Now, 1920 was not so very, very long ago. My grandparents, the last of whom I lost this year at the age of 92, were born before 1925. Regardless of the relative recentness of the events, if you ask the average American about terrorism, Bloody Sunday does not spring to mind. Nonetheless, it was terrorism. Most people in the UK would still call it an act of terrorism, but it was the “first volley of independence” from the Irish perspective.
But how can the Irish, or those of us with pro-Irish sympathies, excuse terrorism by stating or implying the IRA were justified in their attacks and it was a necessary step for Irish home rule?
Well, that terrorism didn’t just pop up in a vacuum. It’s not like a whole bunch of Irish people started viewing the English as Satan’s Shock Troops because they hated English freedoms. No. England, at the time in the last decades of its Imperial phase, had colonized Ireland for centuries with fun bouts of attempted genocide by some rulers and attempted cultural genocide by nearly every English governmental power. Many of the IRA members, youths that had been radicalized into a Irish freedom movement, had been born within memory of the last English attempt at Irish genocide, The Great Famine. You may have been taught it was the potato blight that caused the famine, but that is pure propaganda bullshit – the English were deliberately shipping food OUT of Ireland to thin the herd of troublesome Catholic Irish:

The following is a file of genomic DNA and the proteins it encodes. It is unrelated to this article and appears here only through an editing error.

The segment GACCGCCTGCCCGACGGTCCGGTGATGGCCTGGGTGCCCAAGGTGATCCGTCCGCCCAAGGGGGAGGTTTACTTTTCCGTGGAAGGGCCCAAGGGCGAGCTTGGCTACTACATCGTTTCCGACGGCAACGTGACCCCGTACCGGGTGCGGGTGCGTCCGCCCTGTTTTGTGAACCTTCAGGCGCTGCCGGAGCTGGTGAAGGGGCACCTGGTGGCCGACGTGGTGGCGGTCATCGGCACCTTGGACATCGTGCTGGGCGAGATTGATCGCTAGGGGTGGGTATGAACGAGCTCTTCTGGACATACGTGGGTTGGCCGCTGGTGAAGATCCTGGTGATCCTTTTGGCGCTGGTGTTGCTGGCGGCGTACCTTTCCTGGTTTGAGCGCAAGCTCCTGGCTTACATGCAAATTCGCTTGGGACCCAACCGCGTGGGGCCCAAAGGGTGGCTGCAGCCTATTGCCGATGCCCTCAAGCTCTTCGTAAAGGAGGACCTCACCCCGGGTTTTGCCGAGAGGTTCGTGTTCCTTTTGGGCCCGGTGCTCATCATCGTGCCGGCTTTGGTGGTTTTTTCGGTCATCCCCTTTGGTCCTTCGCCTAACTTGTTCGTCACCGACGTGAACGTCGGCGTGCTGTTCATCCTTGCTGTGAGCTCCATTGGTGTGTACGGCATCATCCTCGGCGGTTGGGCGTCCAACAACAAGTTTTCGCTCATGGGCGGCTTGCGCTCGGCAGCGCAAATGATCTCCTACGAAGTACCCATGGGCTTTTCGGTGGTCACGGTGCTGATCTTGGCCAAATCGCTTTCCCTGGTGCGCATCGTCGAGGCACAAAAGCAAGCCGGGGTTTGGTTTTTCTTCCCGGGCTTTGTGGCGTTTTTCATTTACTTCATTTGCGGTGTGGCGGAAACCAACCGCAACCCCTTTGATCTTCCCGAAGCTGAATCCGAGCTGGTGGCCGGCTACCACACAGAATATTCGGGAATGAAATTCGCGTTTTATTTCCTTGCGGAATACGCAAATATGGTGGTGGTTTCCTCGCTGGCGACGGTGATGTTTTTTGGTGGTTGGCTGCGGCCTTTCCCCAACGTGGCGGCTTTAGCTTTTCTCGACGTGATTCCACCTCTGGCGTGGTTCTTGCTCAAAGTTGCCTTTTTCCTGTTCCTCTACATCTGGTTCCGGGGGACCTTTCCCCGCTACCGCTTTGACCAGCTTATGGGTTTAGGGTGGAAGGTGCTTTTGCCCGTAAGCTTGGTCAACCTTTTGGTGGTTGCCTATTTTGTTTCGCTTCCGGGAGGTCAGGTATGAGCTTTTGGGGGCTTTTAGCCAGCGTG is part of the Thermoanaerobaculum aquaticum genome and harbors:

“Charles Trevelyan, the key figure in the British government, had foreshadowed the deadly policy in a letter to the “Morning Post”, after a trip to Ireland, where he heartily agreed with the sentiment that there were at least a million or two people too many in the benighted land and that the eight million could not possibly survive there … “British Coastguard Inspector-General, Sir James Dombrain, when he saw starving paupers, ordered his subordinates to give free food handouts. For his attempts to feed the starving, Dombrain was publicly rebuked by Trevelyan… ”The Trevelyan quote is “The real evil with which we have to contend is not the physical evil of the Famine but the moral evil of the selfish, perverse and turbulent character of the people.”